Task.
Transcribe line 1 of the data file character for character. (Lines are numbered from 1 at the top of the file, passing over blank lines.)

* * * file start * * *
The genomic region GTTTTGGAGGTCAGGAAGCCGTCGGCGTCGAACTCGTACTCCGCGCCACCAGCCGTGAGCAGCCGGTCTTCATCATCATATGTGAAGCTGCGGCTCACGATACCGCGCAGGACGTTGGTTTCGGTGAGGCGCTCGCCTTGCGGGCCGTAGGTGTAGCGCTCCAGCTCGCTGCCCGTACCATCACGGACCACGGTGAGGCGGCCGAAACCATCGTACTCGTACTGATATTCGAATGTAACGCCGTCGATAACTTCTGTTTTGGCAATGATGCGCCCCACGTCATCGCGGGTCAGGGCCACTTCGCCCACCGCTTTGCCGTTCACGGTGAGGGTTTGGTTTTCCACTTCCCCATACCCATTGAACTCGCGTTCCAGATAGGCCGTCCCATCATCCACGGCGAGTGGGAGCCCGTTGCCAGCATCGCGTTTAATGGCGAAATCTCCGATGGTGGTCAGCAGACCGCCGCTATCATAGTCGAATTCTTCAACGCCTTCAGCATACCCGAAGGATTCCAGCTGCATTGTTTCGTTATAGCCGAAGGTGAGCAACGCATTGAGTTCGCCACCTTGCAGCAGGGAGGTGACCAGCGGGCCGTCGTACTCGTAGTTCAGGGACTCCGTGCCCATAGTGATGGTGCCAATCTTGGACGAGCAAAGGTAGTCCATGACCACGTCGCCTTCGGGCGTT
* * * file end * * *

The genomic region GTTTTGGAGGTCAGGAAGCCGTCGGCGTCGAACTCGTACTCCGCGCCACCAGCCGTGAGCAGCCGGTCTTCATCATCATATGTGAAGCTGCGGCTCACGATACCGCGCAGGACGTTGGTTTCGGTGAGGCGCTCGCCTTGCGGGCCGTAGGTGTAGCGCTCCAGCTCGCTGCCCGTACCATCACGGACCACGGTGAGGCGGCCGAAACCATCGTACTCGTACTGATATTCGAATGTAACGCCGTCGATAACTTCTGTTTTGGCAATGATGCGCCCCACGTCATCGCGGGTCAGGGCCACTTCGCCCACCGCTTTGCCGTTCACGGTGAGGGTTTGGTTTTCCACTTCCCCATACCCATTGAACTCGCGTTCCAGATAGGCCGTCCCATCATCCACGGCGAGTGGGAGCCCGTTGCCAGCATCGCGTTTAATGGCGAAATCTCCGATGGTGGTCAGCAGACCGCCGCTATCATAGTCGAATTCTTCAACGCCTTCAGCATACCCGAAGGATTCCAGCTGCATTGTTTCGTTATAGCCGAAGGTGAGCAACGCATTGAGTTCGCCACCTTGCAGCAGGGAGGTGACCAGCGGGCCGTCGTACTCGTAGTTCAGGGACTCCGTGCCCATAGTGATGGTGCCAATCTTGGACGAGCAAAGGTAGTCCATGACCACGTCGCCTTCGGGCGTT